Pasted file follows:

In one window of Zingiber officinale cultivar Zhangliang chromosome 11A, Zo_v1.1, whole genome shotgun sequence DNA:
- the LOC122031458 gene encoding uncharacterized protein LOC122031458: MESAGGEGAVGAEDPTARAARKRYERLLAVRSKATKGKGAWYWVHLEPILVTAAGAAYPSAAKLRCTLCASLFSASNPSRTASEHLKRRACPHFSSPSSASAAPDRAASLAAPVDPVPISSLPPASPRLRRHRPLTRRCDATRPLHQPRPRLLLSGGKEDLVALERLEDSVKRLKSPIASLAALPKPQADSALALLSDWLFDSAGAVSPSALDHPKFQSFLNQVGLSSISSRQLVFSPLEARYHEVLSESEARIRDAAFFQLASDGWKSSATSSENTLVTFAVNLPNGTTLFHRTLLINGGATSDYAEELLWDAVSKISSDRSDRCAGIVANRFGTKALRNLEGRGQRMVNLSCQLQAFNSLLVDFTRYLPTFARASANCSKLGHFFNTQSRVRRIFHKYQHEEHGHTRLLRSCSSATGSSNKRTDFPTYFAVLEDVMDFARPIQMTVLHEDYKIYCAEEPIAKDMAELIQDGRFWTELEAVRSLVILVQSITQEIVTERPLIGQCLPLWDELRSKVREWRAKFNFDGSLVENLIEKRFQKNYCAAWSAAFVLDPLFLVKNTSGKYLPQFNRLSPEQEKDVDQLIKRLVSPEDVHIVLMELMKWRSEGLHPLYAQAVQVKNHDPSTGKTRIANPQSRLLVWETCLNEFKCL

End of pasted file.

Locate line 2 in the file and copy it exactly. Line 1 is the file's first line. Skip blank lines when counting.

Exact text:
- the LOC122031458 gene encoding uncharacterized protein LOC122031458: MESAGGEGAVGAEDPTARAARKRYERLLAVRSKATKGKGAWYWVHLEPILVTAAGAAYPSAAKLRCTLCASLFSASNPSRTASEHLKRRACPHFSSPSSASAAPDRAASLAAPVDPVPISSLPPASPRLRRHRPLTRRCDATRPLHQPRPRLLLSGGKEDLVALERLEDSVKRLKSPIASLAALPKPQADSALALLSDWLFDSAGAVSPSALDHPKFQSFLNQVGLSSISSRQLVFSPLEARYHEVLSESEARIRDAAFFQLASDGWKSSATSSENTLVTFAVNLPNGTTLFHRTLLINGGATSDYAEELLWDAVSKISSDRSDRCAGIVANRFGTKALRNLEGRGQRMVNLSCQLQAFNSLLVDFTRYLPTFARASANCSKLGHFFNTQSRVRRIFHKYQHEEHGHTRLLRSCSSATGSSNKRTDFPTYFAVLEDVMDFARPIQMTVLHEDYKIYCAEEPIAKDMAELIQDGRFWTELEAVRSLVILVQSITQEIVTERPLIGQCLPLWDELRSKVREWRAKFNFDGSLVENLIEKRFQKNYCAAWSAAFVLDPLFLVKNTSGKYLPQFNRLSPEQEKDVDQLIKRLVSPEDVHIVLMELMKWRSEGLHPLYAQAVQVKNHDPSTGKTRIANPQSRLLVWETCLNEFKCL